As a third example, more customer specific, i.e. customer experience – this is again independent of the industry – it is about issues such as after sales. How do I communicate with the customer? We have a good use case from Royal Caribbean. These are cruise ships and there data streaming is used on the ship. In this case, it’s completely disconnected from the Internet because there’s bad internet connection on the ship, and yet they’re giving recommendations, location-based services, upselling, with for example inventory management from the restaurant, and correlate old data to best improve the revenue, but also the customer experience.

These examples serve to illustrate how broad the spectrum of use cases is across industries and business domains. Today we can talk explicitly about BMW, the Smart Factory and SAP integration.

I’m linking this again for all listeners who want to read up on other projects at this point, for example, who are in the logistics or maritime environment.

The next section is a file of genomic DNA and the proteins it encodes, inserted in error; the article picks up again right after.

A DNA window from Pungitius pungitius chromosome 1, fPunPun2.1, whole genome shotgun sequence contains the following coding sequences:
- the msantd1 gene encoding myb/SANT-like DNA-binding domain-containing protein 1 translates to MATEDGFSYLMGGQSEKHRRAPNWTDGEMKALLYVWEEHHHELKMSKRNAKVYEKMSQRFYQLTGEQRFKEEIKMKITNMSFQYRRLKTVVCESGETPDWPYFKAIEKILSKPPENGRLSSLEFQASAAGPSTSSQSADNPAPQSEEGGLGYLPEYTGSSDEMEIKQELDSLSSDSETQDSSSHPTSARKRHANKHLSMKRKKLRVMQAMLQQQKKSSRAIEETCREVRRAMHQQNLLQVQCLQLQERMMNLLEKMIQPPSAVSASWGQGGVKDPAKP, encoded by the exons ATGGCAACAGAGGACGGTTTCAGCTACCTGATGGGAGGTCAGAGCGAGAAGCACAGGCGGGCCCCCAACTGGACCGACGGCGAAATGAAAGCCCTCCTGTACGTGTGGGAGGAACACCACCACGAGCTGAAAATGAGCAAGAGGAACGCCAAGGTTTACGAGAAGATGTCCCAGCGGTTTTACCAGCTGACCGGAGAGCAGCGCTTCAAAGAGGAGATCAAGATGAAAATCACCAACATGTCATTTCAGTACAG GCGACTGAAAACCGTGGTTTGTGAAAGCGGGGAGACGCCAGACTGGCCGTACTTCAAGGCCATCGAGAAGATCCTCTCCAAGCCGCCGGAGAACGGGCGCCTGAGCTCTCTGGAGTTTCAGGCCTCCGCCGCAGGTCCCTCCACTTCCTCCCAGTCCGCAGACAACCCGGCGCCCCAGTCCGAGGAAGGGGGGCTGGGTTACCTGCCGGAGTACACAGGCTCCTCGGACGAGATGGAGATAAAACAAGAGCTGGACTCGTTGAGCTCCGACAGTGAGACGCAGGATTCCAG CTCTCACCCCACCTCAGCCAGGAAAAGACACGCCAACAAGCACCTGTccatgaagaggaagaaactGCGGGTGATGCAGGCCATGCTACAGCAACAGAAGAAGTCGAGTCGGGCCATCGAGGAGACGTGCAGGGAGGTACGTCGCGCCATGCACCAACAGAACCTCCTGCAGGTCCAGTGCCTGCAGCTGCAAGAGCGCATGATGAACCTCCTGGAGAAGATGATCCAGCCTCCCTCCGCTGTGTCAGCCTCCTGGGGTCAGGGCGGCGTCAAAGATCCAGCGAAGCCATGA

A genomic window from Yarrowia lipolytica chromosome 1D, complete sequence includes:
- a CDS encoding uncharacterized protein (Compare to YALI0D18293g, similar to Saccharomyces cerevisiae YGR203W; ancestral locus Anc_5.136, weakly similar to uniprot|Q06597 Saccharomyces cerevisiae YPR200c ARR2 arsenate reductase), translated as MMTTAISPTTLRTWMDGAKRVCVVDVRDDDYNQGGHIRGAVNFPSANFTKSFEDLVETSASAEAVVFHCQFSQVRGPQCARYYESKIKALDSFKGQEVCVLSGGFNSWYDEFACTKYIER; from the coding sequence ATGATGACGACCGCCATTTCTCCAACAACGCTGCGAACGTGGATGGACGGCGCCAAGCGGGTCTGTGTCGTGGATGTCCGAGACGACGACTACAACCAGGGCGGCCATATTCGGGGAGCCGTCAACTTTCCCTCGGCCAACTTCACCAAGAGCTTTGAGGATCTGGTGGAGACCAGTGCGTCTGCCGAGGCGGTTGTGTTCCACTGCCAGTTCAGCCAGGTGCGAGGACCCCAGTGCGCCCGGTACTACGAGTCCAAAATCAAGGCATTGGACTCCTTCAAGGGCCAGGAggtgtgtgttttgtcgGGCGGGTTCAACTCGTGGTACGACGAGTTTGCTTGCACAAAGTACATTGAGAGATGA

Challenges, potentials and status quo – This is what the use case looks like in practice [09:18]

Let’s start with BMW; where are we at BMW and what are exemplary processes there?

Kai

To anticipate this: At BMW, there are very many projects where data streaming replaces the issue of “addressed data”, because in many cases this real-time processing creates added value. In this specific aspect we’re talking about, it’s about the smart factory and the shopfloor.

Like most automakers, BMW has a cloud-first strategy. That is, while production is taking place in the factory at the edge and will continue to do so in the future because it is material goods, this data is being replicated directly from the factories to the cloud in real time, and processed or visualized there using other systems.